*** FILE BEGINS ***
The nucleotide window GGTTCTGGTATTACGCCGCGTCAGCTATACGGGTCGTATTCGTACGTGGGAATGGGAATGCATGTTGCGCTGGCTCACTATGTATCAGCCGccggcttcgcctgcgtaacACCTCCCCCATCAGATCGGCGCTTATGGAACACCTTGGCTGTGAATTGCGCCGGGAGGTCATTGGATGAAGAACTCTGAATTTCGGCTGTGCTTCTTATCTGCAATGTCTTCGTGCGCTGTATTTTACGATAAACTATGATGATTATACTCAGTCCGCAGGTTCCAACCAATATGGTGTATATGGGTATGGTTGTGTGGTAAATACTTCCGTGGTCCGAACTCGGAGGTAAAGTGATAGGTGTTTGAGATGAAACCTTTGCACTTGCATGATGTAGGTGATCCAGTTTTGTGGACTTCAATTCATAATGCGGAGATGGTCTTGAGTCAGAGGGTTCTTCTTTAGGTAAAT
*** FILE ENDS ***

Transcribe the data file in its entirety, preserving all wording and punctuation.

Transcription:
The nucleotide window GGTTCTGGTATTACGCCGCGTCAGCTATACGGGTCGTATTCGTACGTGGGAATGGGAATGCATGTTGCGCTGGCTCACTATGTATCAGCCGccggcttcgcctgcgtaacACCTCCCCCATCAGATCGGCGCTTATGGAACACCTTGGCTGTGAATTGCGCCGGGAGGTCATTGGATGAAGAACTCTGAATTTCGGCTGTGCTTCTTATCTGCAATGTCTTCGTGCGCTGTATTTTACGATAAACTATGATGATTATACTCAGTCCGCAGGTTCCAACCAATATGGTGTATATGGGTATGGTTGTGTGGTAAATACTTCCGTGGTCCGAACTCGGAGGTAAAGTGATAGGTGTTTGAGATGAAACCTTTGCACTTGCATGATGTAGGTGATCCAGTTTTGTGGACTTCAATTCATAATGCGGAGATGGTCTTGAGTCAGAGGGTTCTTCTTTAGGTAAAT